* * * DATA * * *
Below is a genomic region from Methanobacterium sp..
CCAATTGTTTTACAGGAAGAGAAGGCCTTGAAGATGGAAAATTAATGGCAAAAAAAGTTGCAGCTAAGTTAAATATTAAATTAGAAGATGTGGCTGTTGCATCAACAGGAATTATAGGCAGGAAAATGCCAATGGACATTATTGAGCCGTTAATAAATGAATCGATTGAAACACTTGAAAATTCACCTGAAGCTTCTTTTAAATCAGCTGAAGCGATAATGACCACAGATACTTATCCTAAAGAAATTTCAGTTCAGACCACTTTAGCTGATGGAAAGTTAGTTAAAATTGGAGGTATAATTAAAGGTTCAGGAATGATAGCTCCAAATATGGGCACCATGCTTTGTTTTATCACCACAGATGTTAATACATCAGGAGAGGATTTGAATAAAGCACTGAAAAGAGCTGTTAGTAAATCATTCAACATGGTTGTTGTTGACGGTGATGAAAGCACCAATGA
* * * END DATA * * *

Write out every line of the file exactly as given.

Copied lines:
Below is a genomic region from Methanobacterium sp..
CCAATTGTTTTACAGGAAGAGAAGGCCTTGAAGATGGAAAATTAATGGCAAAAAAAGTTGCAGCTAAGTTAAATATTAAATTAGAAGATGTGGCTGTTGCATCAACAGGAATTATAGGCAGGAAAATGCCAATGGACATTATTGAGCCGTTAATAAATGAATCGATTGAAACACTTGAAAATTCACCTGAAGCTTCTTTTAAATCAGCTGAAGCGATAATGACCACAGATACTTATCCTAAAGAAATTTCAGTTCAGACCACTTTAGCTGATGGAAAGTTAGTTAAAATTGGAGGTATAATTAAAGGTTCAGGAATGATAGCTCCAAATATGGGCACCATGCTTTGTTTTATCACCACAGATGTTAATACATCAGGAGAGGATTTGAATAAAGCACTGAAAAGAGCTGTTAGTAAATCATTCAACATGGTTGTTGTTGACGGTGATGAAAGCACCAATGA